AF for dynamic fashion shots?

Started 3 months ago | Discussions thread
Digital Shutterbug Veteran Member • Posts: 5,274
Re: Model is running how fast?

Paul P K wrote:

Nils wrote:

I am still struggeling which AF is best for shooting a fashion model which is running towards me.

At the beginning she is too far away for the EYE-AF to give me a Yellow Square signaling it is tracking the eye.

1. I tried waiting for the AF to recognize the EYE, both in Wide and Region Eye-AF mode. Several times it did not recognize the EYE at all (no yellow square)

2. Like with my D850 (3D Tracking) I pressed the OK button and placed the square on her face and focussed once I started shooting. Then framed the shot while taking pictures. Mostly all pictures were in focus but not perfectly on the EYE.

What is the best workflow for such a setting? I normally shoot between 70 and 200mm


Practically speaking, I can't see a model running fast towards the camera on high heels. I at least never have in the years I have been shooting fashion encountered a model able to do so without severe risk of spring ankles, falling etc. (and never wanted to expose them to risking that)

In my experience Eye AF (I have 2 Z6's, so while familiar with normal Eye AF and Wide AF, not with Region AF) with isn't a option for shooting a model further away at full out (the AF will simply switch to Face AF), apart from the fact that,also in my experience it really isn't a fast enough AF option for a fast moving subject

Had a D850 (sold it after a long period of not using it when I found that I was using my Z6's for over 95% of my photography work, including fashion, catwalk, dance and event), but never went for 3D tracking, as

Despite the raving reviews of the 3D tracking of eg the D850 (and eg D3 and D800 before that), never went for that option, as I prefer to have the final decision where the AF is to at least start to AF on, rather then just aim the camera in the direction of the model to then let the camera decided what to AF on

I prefer to be the one to select the point the AF starts from, after that, based on my experiences with it from back in my 80's/90's F801/F90X/F100 film shooting days, relying on the 'standard' AF tracking.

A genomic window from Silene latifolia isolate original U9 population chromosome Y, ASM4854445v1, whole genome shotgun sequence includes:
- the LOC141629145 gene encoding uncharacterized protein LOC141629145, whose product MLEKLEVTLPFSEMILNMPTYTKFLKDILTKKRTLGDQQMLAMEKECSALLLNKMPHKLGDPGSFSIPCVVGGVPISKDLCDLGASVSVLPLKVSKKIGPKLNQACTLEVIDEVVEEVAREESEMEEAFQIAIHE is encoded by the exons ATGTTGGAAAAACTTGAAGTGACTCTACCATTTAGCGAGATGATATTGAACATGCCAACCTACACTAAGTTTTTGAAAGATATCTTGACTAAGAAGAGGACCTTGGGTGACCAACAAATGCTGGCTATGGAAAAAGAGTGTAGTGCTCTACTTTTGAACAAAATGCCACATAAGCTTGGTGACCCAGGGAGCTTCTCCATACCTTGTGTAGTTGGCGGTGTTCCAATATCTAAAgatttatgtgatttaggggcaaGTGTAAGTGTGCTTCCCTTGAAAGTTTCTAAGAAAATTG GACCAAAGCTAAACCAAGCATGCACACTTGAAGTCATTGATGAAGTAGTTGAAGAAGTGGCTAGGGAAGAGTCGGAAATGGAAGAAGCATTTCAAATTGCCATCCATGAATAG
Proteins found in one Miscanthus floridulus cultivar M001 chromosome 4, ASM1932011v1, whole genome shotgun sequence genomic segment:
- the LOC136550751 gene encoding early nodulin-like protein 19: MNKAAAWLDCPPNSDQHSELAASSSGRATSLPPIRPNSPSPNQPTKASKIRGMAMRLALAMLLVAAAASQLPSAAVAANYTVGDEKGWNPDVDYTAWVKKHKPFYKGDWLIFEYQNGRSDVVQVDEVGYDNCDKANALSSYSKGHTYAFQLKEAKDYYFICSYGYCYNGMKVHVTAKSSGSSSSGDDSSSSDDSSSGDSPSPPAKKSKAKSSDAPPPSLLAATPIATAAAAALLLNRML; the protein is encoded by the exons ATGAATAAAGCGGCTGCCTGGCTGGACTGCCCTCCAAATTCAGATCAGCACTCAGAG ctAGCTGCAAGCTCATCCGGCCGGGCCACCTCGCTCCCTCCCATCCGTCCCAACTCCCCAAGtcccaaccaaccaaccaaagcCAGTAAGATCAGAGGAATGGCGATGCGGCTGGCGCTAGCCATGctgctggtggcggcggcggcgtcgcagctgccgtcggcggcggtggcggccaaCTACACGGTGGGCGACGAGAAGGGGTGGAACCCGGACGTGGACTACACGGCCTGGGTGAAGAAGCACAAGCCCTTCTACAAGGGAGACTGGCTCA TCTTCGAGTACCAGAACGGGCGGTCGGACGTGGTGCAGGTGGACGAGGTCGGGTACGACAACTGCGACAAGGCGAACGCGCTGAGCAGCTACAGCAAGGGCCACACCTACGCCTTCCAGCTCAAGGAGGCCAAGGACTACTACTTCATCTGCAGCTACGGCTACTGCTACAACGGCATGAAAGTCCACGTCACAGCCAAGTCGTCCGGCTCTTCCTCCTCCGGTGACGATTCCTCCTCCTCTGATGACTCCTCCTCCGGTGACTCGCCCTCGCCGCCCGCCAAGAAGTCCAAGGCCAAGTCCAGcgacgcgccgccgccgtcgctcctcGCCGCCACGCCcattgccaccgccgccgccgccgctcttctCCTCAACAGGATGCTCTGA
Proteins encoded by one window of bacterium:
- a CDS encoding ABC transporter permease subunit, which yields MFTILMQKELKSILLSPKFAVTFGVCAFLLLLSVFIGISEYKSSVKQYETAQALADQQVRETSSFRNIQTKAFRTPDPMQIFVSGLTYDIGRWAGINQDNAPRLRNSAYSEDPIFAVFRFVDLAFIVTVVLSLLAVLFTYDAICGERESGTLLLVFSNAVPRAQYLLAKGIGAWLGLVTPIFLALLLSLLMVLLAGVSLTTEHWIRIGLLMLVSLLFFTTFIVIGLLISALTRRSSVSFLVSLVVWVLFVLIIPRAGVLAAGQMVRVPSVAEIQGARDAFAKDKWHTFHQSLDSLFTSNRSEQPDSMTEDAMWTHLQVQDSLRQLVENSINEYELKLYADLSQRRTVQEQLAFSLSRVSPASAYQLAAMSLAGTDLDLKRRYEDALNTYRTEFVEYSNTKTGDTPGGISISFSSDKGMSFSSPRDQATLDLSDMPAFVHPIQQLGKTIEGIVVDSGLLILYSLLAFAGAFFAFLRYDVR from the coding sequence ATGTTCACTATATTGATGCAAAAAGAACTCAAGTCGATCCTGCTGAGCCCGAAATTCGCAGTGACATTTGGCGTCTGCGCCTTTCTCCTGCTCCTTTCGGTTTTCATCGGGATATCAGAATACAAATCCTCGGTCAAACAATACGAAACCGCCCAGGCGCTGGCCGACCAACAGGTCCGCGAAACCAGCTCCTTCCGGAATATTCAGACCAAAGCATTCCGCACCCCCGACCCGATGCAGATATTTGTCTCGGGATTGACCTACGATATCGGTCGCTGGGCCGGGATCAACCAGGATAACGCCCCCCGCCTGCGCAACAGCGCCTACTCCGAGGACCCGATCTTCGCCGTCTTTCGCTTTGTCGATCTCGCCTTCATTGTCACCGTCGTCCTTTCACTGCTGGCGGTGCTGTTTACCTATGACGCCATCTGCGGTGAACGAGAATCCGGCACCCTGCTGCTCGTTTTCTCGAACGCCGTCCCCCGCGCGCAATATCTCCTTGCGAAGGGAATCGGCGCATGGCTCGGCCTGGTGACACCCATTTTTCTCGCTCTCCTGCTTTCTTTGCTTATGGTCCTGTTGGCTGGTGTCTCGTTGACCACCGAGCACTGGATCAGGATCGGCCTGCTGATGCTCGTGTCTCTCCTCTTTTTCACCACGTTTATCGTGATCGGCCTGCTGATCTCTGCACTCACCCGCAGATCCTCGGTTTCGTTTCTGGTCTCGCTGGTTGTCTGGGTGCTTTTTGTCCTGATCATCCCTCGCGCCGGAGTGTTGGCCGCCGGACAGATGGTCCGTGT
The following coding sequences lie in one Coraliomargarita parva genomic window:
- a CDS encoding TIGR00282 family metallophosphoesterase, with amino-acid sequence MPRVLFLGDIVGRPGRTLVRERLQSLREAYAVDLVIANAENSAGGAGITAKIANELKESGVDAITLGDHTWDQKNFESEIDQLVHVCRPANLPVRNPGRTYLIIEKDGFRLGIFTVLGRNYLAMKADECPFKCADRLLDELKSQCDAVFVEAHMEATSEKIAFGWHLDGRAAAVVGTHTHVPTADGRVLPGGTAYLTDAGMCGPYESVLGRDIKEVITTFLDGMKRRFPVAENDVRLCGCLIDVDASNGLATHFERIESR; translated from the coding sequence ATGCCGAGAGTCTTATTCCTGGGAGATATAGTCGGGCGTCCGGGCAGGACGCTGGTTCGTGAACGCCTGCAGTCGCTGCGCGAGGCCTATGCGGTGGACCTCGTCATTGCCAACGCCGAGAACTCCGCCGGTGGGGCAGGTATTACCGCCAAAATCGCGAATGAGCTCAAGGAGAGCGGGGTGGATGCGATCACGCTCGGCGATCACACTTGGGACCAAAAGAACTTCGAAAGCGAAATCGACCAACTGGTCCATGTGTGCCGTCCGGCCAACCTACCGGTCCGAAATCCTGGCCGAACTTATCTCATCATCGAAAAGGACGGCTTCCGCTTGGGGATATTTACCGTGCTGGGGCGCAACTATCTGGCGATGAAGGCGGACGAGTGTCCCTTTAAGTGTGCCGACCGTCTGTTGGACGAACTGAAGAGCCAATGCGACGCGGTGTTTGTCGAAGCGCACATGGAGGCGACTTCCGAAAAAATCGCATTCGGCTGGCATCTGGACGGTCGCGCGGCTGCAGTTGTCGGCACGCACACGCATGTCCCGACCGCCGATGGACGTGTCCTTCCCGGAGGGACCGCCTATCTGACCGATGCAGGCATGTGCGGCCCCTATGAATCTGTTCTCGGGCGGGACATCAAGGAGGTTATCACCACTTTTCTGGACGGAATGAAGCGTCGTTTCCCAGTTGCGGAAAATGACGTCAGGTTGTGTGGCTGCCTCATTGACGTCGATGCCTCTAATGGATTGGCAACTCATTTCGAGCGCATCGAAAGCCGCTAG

After all, I'm the photographer so I should have the decisive voice (and yes, that also means no 'shoot and spray' for me, despite the possible high fps and near bottomless buffers of modern DSLR's and mirrorless)

My standard AF set up with a DSLR (D800/D850, and the D4s I got to replace the D850 in the few occasions I do need the ultrafast reliable AF of a DSLR, like with extreme low light, extreme low contrast, heavy backlighting) for a fast moving subject (not running, but eg model on a catwalk, although those models nowadays do strut down the catwalk in a speed close to racewalking) is AF-C, dynamic AF with one manually selected AF point I aim on the subject to have the AF start from, AF and shutter release on the camera release button

With my Z6's I go for AF-C with Dynamic AF, with the center point, rather then the periferal ones, within the AF box pointed on the model I(usually model's face) as starting point, after which I let the AF tracking take over

Have tried the Z6's (FW 3.20) Eye AF and AF tracking for fast moving subjects, but found them not as reliable enough to pick them over Dynamic AF

Only use BBF in very rare occasions, usually only to AF on a semi static subject, eg at the moment stands still briefly at the far end of the catwalk just before they start their run, after which the AF activation is taken over by activating the shutter relaease (which indeed means still having the AF - also - triggered by the camera release button as main AF release option).

BBF only with separate shutter release triggering, is IMO and experience based on shooting years of fashion, catwalk and surf photography, not feasible for use with a model moving at full speed, as it means triggering having to switch from the AF with the BBF button with one finger, to another finger to take the picture, causing a however slight delay, allowing the moving model from the spot the AF was at on the moment the decision was made to take the shot, to just a bit closer by in the next split second moment later when the shutter release button was pushed

I've never seen anyone set up BBF and use it that way. The BBF button is generally pushed with your right thumb. Your index finger is still capable of pressing the shutter release at any time, completely independent of the BBF button being held depressed or not.

Basically still work on the same settings I found out in the late 80's and 90's after years of experience with the F801/F90X and lesser degree F100 (never really learned to rely on that camera as with the F90/F90x), although of course over the years did pick up the AF improvements I liked with my DSLR's (D1/D1X/D1H/D2X/D300/D3/D800/D850/D4s)ands Z6's

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